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Part 1 - C# Tutorial - Introduction.avi. C# - A C# 6.0 Language Preview. By the time you read this, Build—the Microsoft developer conference—will be over and developers will be thinking about how to respond to all that was presented: embrace immediately, watch with slight trepidation or ignore for the moment.

C# - A C# 6.0 Language Preview

For .NET/C# developers, the most significant announcement was undoubtedly the release of the next version of the C# compiler (“Roslyn”) as open source. Related to that are the language improvements themselves. Even if you don’t have plans to immediately adopt C# vNext—which I’ll refer to henceforth and unofficially as C# 6.0—at a minimum, you should be aware of its features and take note of those that might make it worth jumping right in. In this article, I’ll delve into the details of what’s available in C# 6.0 at the time of this writing (March 2014) or in the now open source bits downloadable from roslyn.codeplex.com.

I’ll refer to this as a single release that I’ll term the March Preview. Indexed Members and Element Initializers Primary Constructors. Probable C# 6.0 features illustrated. Adam Ralph has a list of the probable C# 6.0 features Mads Torgersen from the C# design team covered at new Developers Conference() NDC 2013 in London.

Probable C# 6.0 features illustrated

I thought it would be fun to show some before and after syntax for comparison and in doing so ended up with a few thoughts and questions. 1. Primary Constructors Shorter way to write a constructor that automatically assigns to private instance variables. Before public class Point { private int x, y; public Point(int x, int y) this.x = x; this.y = y; } } After public class Point(int x, int y) { private int x, y; } Thoughts Do you need to independently define x and y? This solution feels too constrained, would have preferred something like: public Point(set int x, set int y) That set the property and optionally created a private one if it didn’t.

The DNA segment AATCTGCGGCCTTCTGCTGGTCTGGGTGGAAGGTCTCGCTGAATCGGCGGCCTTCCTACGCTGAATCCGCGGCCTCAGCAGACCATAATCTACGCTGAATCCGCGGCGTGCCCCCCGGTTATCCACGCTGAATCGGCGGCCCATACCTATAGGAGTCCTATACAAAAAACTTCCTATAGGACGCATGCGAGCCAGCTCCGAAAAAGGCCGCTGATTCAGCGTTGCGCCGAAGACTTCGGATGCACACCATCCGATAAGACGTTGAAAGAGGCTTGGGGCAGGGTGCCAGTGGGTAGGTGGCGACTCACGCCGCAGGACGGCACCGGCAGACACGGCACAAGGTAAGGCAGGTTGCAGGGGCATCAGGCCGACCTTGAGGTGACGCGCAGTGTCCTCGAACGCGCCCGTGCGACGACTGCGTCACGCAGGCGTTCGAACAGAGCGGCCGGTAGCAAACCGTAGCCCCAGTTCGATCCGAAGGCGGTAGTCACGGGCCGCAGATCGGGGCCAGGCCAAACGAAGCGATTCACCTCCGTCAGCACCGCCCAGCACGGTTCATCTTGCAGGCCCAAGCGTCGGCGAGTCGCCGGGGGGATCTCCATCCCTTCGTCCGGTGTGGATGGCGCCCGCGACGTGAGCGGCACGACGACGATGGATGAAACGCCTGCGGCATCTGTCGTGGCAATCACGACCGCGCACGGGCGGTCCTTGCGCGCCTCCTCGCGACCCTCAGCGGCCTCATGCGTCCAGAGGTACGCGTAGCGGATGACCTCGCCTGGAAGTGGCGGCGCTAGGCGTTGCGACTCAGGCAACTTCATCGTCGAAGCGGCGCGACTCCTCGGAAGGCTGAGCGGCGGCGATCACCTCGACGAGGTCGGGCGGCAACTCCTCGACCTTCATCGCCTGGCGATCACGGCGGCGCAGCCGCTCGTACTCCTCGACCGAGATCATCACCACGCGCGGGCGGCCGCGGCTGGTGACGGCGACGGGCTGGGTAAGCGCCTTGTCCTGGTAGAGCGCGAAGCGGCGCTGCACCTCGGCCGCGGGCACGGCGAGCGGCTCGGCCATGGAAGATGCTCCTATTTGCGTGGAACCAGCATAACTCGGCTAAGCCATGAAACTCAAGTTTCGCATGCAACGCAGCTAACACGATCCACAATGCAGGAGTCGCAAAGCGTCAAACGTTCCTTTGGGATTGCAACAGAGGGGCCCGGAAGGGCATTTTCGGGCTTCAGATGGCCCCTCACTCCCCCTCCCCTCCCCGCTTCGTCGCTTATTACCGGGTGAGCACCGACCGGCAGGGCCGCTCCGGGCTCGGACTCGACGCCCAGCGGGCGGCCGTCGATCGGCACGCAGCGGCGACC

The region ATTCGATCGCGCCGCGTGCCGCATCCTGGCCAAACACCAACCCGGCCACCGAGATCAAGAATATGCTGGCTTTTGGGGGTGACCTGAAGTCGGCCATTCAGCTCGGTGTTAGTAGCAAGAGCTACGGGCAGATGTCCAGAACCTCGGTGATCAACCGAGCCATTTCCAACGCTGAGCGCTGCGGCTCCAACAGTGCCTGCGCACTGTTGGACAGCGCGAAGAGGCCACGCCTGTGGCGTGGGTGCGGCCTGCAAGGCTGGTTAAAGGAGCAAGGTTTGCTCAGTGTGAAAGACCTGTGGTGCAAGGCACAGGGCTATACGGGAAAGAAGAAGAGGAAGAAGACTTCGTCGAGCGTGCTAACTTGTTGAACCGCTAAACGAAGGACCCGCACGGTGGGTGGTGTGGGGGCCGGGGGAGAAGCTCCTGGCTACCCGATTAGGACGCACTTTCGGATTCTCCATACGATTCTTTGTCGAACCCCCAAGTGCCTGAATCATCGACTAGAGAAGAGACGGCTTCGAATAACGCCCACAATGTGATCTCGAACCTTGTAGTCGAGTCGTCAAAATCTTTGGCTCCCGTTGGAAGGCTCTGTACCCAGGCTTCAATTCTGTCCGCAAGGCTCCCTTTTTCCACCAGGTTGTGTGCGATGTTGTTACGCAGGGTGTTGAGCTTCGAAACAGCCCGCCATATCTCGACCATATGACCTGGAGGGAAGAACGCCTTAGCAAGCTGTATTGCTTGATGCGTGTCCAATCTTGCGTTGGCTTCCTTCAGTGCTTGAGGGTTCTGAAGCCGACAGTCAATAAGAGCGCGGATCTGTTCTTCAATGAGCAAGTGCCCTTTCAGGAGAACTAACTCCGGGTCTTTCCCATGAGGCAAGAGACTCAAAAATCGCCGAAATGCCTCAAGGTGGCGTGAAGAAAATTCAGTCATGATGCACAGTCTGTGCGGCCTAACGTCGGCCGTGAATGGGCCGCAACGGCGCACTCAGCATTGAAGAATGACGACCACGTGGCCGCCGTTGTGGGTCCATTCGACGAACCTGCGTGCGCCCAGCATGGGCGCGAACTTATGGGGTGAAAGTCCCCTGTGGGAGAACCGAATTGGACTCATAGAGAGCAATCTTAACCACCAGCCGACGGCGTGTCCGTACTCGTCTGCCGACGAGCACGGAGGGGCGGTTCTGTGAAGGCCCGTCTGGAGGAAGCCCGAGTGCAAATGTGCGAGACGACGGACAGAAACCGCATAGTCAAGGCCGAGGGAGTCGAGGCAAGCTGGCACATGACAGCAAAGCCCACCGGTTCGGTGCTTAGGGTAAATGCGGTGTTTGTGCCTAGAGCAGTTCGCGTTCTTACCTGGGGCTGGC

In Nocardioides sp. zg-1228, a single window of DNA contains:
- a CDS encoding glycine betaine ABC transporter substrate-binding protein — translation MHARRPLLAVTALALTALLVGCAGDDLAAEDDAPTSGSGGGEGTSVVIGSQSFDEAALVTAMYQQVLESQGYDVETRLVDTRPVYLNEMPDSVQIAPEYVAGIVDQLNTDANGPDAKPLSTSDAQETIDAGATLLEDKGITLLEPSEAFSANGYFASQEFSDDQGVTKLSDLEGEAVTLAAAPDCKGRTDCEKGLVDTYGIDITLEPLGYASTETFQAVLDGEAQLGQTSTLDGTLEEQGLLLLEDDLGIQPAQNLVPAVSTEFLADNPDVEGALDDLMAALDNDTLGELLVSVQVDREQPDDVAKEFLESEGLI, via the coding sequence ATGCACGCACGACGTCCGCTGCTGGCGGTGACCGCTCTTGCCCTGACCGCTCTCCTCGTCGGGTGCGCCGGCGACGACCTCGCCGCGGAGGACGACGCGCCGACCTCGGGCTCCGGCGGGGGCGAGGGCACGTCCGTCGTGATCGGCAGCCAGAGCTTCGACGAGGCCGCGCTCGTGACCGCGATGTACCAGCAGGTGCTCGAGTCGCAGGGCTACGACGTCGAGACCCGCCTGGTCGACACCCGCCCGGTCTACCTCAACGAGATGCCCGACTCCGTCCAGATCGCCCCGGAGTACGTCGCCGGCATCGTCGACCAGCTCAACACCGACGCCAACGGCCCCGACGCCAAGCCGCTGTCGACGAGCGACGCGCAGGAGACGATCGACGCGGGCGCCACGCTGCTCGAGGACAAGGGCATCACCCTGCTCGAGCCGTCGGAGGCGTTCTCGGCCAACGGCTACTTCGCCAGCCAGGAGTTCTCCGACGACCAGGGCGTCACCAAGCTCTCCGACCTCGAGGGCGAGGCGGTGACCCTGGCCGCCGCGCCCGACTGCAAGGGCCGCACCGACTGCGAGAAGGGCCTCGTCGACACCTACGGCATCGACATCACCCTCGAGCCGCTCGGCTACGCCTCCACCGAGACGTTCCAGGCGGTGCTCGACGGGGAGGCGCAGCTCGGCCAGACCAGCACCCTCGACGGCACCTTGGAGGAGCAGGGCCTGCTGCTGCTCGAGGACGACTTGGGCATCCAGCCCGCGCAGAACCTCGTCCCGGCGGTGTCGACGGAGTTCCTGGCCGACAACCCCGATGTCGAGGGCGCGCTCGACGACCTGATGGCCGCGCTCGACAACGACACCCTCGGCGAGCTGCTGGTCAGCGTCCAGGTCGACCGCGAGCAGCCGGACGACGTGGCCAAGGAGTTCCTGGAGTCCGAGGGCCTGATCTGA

C# Tutorial - Index Page. BlackWasp Software Development. More OOP Interfaces in C#, Part 2 « Arcane Code. Yesterday I introduced you to Interfaces in C#.

More OOP Interfaces in C#, Part 2 « Arcane Code

There’s a bit more about interfaces I wanted to share. With a normal class, it can only inherit from one base class. However, it can implement multiple interfaces. By the way, this seems like a good time for a little lesson in terminology. A class inherits from another class, but it implements one or more interfaces. Let’s look at our IPerson interface from yesterday.

Using System; More OOP Interfaces in C#, Part 1 « Arcane Code. During our discussion on OOP (see my posts for the last few days) one of the key concepts was the base class.

More OOP Interfaces in C#, Part 1 « Arcane Code

The base class was a place where we could put code that would in turn be used by the classes that descend from the base. The use of the base class allows us to take advantage of polymorphism, the ability to treat a lot of specific child classes as if they were the same less specific, more generic type (the base). Notice a point I made a moment ago.

The base class contains code, that will be inherited. What if you have a situation where you want a common base, but you don’t have any code that will be reusable by it’s descendants? One classic example given in every book is the Shape. An example from the real world might be the concept of lunch. Implementing an interface in C# is not difficult. First, right click on your solution and select Add, New Item, and select Interface from the long list. Using System; Programming matrix operations in c# Thread programming c# Learning Resources. C# Station C# Tutorial Lesson 13 - Interfaces. By Joe Mayo 2/24/02, updated 3/12/03, 2/22/08, 1/12/09, 1/30/09, 9/1/11 This lesson teaches C# Interfaces.

C# Station C# Tutorial Lesson 13 - Interfaces

Our objectives are as follows: Understand the Purpose of Interfaces. Define an Interface. Use an Interface. An interface looks like a class, but has no implementation. So, what are interfaces good for if they don't implement functionality? Because interfaces must be implemented by derived classes and structs, they define a contract. Listing 13-1. Interface IMyInterface { void MethodToImplement(); } Listing 13-1 defines an interface named IMyInterface. Listing 13-2. Class InterfaceImplementer : IMyInterface { static void Main() { InterfaceImplementer iImp = new InterfaceImplementer(); iImp.MethodToImplement(); } public void MethodToImplement() { Console.WriteLine("MethodToImplement() called. "); } }